Among the earliest noteworthy events in the Building's history was the infamous Savings Bank Robbery, in 1850. The office of the Colonial Treasurer and the Savings Bank were located in the basement of the Colonial Building and some time between Saturday night, November 30th and Sunday morning, December 1st, the Bank was robbed of £413.
The perpetrators, a James Kavanagh and a Michael Whelan, one of whom had worked at the Commercial Bank, were eventually brought to justice in March of 1851. £270 of the stolen money was recovered and the men were committed to jail.
The public face of the Colonial Building was given many opportunities to shine as a famous site for holding gala balls. The first of these events was held on July 25th, 1852, in honour of Vice Admiral Sir George Seymour and the officers of H.M. Ships Cumberland, Bermuda and Buzzard. Over 300 people were reported to have attended that ball.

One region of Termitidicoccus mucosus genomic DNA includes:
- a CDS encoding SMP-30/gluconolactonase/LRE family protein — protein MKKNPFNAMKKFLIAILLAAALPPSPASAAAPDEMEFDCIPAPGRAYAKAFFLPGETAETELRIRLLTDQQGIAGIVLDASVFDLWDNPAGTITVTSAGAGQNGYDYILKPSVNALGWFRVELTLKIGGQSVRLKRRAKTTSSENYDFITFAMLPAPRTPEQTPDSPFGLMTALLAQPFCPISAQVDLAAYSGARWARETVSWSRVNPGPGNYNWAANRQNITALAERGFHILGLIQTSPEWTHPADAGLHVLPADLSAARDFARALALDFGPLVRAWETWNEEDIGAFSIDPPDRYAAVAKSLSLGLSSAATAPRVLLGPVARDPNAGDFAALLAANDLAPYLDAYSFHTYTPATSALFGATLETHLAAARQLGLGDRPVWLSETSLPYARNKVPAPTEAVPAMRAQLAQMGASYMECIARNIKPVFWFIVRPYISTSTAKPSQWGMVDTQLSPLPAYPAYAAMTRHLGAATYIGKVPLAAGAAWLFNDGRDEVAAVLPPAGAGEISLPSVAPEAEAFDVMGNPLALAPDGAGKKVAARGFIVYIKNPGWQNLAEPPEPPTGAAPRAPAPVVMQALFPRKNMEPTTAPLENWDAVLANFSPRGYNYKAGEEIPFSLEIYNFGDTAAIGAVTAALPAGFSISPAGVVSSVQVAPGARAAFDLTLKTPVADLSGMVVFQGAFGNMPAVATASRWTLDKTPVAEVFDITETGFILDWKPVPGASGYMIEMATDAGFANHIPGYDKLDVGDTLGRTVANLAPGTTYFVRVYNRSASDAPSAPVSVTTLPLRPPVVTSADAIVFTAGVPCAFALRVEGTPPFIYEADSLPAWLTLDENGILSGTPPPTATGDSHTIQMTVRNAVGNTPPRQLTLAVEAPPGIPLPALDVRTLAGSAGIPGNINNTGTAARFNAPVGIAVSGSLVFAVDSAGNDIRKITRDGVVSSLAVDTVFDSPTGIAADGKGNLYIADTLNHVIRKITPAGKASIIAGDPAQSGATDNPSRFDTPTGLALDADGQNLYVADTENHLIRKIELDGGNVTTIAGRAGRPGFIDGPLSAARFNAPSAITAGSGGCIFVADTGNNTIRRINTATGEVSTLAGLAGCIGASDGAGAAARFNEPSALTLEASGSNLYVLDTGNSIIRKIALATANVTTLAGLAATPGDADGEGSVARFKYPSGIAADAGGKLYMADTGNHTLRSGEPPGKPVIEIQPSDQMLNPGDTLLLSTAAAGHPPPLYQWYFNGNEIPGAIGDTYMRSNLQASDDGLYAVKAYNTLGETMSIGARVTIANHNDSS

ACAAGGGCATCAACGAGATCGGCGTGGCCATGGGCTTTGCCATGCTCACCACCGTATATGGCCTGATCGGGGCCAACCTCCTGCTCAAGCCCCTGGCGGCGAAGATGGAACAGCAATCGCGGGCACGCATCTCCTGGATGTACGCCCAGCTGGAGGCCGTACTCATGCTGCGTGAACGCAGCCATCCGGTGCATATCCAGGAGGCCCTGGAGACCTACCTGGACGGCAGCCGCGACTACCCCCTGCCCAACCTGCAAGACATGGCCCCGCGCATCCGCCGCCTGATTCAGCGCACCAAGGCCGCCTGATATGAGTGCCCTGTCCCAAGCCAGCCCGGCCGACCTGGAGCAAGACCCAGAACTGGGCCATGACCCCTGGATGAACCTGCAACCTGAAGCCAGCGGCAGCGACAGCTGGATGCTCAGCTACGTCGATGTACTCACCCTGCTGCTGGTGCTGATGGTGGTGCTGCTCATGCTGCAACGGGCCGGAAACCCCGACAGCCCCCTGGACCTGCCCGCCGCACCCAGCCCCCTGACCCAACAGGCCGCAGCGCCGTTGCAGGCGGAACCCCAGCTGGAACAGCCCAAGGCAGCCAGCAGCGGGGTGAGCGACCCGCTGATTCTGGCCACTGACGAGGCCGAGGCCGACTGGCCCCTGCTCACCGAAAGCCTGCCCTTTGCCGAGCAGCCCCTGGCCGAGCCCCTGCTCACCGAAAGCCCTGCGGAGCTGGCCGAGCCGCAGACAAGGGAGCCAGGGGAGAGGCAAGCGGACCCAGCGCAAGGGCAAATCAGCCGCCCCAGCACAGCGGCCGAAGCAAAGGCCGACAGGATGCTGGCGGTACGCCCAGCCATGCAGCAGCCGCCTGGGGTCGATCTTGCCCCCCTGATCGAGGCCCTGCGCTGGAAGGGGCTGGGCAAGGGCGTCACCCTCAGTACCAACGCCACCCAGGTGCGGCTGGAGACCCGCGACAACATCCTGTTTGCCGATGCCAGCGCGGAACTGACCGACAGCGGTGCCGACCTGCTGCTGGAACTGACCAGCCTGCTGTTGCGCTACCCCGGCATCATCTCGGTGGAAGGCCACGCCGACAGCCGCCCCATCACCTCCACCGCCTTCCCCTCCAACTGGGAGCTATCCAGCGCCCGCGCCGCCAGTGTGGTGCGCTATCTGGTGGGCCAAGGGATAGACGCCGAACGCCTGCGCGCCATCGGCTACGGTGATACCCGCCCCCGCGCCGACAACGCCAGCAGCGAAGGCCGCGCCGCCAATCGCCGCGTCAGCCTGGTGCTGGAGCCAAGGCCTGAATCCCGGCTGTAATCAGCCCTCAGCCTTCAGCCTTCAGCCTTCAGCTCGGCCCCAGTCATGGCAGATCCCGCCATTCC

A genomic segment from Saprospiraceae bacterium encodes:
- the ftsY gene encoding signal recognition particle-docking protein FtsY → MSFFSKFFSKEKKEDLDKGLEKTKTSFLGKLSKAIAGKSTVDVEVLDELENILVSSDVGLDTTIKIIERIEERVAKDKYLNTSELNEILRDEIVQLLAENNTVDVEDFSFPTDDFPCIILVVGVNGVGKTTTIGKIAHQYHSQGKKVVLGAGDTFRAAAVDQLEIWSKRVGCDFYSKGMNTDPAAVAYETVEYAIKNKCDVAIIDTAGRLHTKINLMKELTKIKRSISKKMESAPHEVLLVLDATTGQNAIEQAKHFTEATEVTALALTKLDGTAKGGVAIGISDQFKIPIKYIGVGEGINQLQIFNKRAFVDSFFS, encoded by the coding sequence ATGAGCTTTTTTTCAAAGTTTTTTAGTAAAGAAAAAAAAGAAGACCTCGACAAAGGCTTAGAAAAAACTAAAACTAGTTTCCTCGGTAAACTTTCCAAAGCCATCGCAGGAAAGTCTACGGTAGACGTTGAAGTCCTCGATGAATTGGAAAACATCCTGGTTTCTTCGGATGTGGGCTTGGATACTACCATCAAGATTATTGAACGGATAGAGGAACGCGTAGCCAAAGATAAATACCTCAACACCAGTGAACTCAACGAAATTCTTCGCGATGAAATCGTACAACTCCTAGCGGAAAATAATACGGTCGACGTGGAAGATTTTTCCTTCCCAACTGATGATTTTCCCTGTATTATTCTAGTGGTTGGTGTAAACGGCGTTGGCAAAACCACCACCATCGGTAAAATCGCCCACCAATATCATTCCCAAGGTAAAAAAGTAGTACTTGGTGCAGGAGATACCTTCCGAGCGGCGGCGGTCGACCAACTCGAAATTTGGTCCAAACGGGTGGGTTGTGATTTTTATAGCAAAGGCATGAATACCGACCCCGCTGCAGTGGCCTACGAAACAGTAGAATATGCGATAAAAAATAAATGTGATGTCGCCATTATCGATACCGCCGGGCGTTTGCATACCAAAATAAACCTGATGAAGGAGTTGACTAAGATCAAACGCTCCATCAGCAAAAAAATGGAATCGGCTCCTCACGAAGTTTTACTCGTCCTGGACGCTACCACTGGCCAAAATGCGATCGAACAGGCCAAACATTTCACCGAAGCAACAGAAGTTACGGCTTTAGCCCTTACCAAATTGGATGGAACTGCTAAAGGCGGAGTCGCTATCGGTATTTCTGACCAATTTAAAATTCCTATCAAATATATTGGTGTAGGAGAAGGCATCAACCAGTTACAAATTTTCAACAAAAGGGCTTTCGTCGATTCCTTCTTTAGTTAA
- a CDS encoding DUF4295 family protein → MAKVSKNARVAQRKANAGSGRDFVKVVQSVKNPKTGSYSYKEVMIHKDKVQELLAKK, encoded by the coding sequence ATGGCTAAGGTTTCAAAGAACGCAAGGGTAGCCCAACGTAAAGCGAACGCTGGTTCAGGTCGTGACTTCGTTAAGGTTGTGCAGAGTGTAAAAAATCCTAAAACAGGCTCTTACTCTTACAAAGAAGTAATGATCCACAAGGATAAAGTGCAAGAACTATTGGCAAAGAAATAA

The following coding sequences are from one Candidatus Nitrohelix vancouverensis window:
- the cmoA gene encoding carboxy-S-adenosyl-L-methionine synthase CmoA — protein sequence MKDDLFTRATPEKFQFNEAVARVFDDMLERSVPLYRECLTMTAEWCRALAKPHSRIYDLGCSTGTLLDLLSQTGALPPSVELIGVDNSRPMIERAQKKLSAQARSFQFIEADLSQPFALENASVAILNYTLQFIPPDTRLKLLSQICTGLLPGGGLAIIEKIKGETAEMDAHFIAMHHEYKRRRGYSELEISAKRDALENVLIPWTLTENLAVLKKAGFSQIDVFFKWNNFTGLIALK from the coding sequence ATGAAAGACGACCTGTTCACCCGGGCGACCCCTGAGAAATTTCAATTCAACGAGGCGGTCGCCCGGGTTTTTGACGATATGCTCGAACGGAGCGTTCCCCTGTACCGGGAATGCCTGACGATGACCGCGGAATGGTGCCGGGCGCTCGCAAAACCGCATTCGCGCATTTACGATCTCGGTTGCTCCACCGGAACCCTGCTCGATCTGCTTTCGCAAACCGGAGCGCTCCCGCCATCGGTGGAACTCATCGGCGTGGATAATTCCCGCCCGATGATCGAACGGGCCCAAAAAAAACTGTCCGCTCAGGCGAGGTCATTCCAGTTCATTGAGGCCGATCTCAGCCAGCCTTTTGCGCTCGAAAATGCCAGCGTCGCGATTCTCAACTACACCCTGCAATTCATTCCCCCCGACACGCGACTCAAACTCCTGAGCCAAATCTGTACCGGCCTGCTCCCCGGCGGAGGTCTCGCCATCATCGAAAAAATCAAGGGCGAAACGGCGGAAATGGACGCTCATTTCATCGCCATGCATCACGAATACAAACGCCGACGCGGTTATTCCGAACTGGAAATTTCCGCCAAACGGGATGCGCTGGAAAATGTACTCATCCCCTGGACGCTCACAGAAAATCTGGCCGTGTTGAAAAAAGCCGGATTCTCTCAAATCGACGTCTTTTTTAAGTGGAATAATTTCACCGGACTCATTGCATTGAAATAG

Many other balls were held, some for Royalty - like the Prince of Wales Ball in 1860 - and some to celebrate occasions such as the laying of the transatlantic cable in September of 1866. All of these affairs were grand in spectacle and the local newspapers provide us with vivid descriptions of the lavish displays of food, decorations, and even fireworks on some occasions.
The Colonial Building served its public function in more than just hosting balls however. Agricultural fairs were held on the grounds, and on one occasion the interior of the building was used as a public display space for the items destined for the Paris Exhibition in 1867.